Charles Bingley was exceedingly frustrated. He desperately wanted to see his angel again. The only way to do that was to go downstairs, as she would not be allowed in his room until they were married. He was finding the crutches rather difficult though. He persevered and with Louisa and Hurst's help was indeed able to make it down the stairs to dinner the next day. Everyone was pleased to see him and he rather enjoyed the fussing. He was introduced to the Earl and the Viscount and found them to be interesting men with plenty to speak about.
He noticed Caroline was doing her best to be pleasant to Darcy's family. Now that she'd pointed it out he did see some of the ladies giving her looks of disapproval. Like her, he could not account for it, as she had not done anything to deserve it that he could see. He did notice that she was treating the Viscount in the same way that she usually treated Darcy -- proof that she was not throwing herself at Darcy and treated him as she would any friend -- and that she was almost cold to Darcy -- obviously in response to the admonishments of Louisa.
The angelic Miss Bennet had smiled brightly at him and said how pleased she was to see him up and about. They were not seated near each other, but he had a clear view of her face as she spoke quietly with her friends. He was rather jealous of Colonel Brandon, who had her undivided attention and was telling her what appeared to be an extremely engrossing story. She had asked him how he had been wounded in the war. She rather thought he was downplaying the danger he had been in, but as he was now retired she did not feel the need to question it. He was safe now. The Viscount, seated near them, was interested in what the Colonel had to say, though his attention was continually drawn away by Caroline, who felt the need to address all her comments to him, completely ignoring Mr Gardiner on her other side. That gentleman felt rather sorry for the Viscount and did his best to divert Caroline's attention, and was amused by her single-mindedness.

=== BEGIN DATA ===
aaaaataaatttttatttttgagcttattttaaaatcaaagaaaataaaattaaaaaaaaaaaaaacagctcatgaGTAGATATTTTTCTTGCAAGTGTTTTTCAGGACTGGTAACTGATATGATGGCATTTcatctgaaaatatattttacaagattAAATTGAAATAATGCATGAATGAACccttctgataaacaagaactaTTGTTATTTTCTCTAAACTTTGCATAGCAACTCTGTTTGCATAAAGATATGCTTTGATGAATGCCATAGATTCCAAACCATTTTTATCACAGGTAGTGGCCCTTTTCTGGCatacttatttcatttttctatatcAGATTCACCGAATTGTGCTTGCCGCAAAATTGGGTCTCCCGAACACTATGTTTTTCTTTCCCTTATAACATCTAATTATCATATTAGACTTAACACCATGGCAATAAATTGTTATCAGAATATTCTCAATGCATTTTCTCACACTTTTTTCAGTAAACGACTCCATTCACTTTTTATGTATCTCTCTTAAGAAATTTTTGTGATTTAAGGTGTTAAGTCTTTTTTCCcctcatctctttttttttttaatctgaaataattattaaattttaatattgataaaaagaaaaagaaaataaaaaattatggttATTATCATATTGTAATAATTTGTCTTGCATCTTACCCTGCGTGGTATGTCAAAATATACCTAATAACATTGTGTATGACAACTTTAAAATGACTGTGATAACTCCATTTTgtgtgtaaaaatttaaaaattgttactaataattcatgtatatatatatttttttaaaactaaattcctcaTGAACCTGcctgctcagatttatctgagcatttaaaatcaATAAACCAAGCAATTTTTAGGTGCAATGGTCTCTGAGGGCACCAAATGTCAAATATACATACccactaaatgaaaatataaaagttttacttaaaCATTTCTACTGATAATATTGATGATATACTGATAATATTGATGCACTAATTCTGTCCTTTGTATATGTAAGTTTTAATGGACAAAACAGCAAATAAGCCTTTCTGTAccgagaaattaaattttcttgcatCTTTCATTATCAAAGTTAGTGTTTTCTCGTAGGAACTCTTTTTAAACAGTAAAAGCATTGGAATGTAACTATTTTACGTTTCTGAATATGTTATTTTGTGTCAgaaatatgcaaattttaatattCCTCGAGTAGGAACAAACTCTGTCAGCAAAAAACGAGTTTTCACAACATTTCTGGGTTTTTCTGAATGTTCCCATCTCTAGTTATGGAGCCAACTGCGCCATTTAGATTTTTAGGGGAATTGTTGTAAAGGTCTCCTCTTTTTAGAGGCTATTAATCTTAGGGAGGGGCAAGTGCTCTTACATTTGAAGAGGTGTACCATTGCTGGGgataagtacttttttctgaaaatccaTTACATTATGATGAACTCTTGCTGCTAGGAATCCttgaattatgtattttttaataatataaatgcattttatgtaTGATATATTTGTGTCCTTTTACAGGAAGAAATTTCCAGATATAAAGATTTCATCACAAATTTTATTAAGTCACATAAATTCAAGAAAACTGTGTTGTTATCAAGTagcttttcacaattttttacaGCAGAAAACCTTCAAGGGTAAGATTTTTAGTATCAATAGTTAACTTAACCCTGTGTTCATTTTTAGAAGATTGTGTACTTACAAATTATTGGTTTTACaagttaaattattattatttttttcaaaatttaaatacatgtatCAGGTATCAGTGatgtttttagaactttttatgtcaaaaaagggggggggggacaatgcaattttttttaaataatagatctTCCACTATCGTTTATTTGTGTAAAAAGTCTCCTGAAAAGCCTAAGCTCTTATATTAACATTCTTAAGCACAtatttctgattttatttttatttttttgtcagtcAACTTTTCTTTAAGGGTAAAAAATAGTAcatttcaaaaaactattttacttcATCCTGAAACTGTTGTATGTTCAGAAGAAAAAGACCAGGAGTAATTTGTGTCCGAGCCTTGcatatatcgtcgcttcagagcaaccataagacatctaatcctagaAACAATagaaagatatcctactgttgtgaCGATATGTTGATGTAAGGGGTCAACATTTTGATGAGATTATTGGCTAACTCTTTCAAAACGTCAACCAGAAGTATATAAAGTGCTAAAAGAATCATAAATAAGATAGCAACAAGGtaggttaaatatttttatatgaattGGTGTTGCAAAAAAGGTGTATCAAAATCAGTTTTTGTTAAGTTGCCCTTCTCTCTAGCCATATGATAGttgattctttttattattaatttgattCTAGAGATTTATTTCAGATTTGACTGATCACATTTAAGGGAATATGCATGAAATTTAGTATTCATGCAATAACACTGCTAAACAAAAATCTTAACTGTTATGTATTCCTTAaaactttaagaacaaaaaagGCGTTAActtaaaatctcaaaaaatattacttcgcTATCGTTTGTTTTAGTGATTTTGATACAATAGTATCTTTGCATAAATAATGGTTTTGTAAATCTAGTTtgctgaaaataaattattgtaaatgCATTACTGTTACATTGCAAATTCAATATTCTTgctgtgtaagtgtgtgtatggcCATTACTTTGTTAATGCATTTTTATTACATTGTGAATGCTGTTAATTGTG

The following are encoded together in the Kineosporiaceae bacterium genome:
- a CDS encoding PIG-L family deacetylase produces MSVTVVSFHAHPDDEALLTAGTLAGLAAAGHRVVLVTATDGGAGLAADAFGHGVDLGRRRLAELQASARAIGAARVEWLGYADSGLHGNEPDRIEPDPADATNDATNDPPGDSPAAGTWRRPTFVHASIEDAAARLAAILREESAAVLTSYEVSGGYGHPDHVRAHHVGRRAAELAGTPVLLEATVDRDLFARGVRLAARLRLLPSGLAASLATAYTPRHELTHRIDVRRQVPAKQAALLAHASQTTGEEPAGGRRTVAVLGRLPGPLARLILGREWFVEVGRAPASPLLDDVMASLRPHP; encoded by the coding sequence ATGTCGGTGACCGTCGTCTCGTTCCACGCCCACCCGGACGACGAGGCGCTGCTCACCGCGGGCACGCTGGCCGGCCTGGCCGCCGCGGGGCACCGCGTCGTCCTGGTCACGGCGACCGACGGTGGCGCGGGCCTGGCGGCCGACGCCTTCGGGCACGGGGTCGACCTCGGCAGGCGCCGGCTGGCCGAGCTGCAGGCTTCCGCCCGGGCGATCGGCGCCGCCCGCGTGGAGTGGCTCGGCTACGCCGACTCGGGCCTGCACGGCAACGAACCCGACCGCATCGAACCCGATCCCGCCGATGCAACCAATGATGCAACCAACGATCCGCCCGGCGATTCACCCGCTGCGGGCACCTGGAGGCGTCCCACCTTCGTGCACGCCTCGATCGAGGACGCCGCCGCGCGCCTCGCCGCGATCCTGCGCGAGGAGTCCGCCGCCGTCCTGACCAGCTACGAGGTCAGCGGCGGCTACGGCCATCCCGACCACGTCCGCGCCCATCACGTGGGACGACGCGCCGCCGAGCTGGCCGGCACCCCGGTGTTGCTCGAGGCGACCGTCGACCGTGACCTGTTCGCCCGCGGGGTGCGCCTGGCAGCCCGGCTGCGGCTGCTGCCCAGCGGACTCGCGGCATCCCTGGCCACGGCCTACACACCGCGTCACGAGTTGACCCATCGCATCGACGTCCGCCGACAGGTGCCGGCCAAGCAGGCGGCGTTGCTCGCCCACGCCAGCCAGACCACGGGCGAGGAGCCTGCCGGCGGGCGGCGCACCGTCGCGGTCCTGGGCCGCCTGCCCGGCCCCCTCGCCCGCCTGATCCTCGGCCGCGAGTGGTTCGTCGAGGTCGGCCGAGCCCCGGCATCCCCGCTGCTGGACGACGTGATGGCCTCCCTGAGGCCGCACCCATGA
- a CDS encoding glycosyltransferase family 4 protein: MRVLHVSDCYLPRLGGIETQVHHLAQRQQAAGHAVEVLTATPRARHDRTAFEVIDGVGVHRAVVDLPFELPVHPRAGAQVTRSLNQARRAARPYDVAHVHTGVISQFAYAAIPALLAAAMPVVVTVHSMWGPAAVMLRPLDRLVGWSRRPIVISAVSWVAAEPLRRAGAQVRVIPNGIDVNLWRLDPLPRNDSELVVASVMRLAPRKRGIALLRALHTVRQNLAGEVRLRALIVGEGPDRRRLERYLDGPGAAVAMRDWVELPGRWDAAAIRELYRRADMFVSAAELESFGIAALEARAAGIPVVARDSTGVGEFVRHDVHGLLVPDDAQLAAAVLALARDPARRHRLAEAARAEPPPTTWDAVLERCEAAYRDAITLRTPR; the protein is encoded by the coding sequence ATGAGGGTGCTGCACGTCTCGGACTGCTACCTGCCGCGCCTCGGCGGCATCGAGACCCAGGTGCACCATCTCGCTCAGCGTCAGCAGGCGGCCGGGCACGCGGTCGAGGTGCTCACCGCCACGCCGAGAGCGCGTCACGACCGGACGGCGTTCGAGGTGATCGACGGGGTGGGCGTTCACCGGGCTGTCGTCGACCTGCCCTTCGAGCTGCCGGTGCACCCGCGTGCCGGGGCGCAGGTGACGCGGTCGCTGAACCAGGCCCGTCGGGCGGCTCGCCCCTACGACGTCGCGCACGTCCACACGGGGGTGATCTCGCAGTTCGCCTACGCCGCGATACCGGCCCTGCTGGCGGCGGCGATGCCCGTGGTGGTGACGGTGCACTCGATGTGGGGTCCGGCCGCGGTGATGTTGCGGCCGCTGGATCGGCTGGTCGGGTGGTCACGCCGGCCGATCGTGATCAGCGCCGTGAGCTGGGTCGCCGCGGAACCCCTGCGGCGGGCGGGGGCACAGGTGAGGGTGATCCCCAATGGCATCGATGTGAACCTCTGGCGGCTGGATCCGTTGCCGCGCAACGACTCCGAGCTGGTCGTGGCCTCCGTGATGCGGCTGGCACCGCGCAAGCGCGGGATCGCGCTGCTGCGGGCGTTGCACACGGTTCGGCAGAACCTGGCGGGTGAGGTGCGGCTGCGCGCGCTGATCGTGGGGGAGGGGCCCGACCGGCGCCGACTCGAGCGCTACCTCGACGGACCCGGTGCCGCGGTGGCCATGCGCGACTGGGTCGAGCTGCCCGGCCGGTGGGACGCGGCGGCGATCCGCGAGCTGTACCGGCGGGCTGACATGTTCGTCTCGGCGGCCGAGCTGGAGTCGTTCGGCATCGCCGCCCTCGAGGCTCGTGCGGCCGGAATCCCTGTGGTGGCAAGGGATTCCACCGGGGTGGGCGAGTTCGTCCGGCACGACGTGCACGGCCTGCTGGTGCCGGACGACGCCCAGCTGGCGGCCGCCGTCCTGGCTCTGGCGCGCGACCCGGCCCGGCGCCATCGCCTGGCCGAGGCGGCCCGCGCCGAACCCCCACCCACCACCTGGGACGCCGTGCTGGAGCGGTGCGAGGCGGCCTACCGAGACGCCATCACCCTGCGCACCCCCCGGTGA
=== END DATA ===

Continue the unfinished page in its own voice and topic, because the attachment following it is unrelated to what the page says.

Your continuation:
Louisa, at the other end of the table blushed continually for Caroline, but knew better than to shout down the table at her. She felt slightly better after the Earl patted her hand and told her not to worry, "You have not met my sister, Mrs Hurst, and I hope for your sake you are lucky enough that you never do. We cannot help our relations and once they're grown up we have to let them make their own mistakes." She agreed, but she still tried to have a quiet word with Caroline once the ladies retired to the drawing room. She was, of course, ignored and told to mind her own business.
Caroline had determined that, as the Countess was clearly threatened by her, the way to ingratiate herself was to impress the older woman with her deference. Caroline was sure that she would soon be Lady Matlock's favourite, as none of the other ladies treated her with the respect she deserved. Why, Mrs Gardiner treated her as if they were equal, despite the fact that she was nothing but a tradesman's wife. As annoying as she considered the girl, Lady Matlock was also able to derive amusement from her single-mindedness and could not help but think of how well her antics would be appreciated by Lady Catherine. She supposed that she would need to go to Rosings when the time came. Poor Anne would need the support.
A moment later she resolved never to think of Lady Catherine again, as she stormed into the drawing room with Anne and Mrs Jenkinson trailing in her wake.
"Helena! What is this scandalous rumour that you think I've gone daft?"
"I do not know, Catherine. I have not heard such a rumour. Shall I introduce you to Georgiana's guests?"
Lady Catherine looked around the room imperiously and sniffed. "Certainly not. I have no desire to encourage her association with impoverished gentry and tradespeople. I demand to see Henry at once! You will put it about that this rumour is a scandalous falsehood and finalise the arrangements for Anne and Darcy's marriage."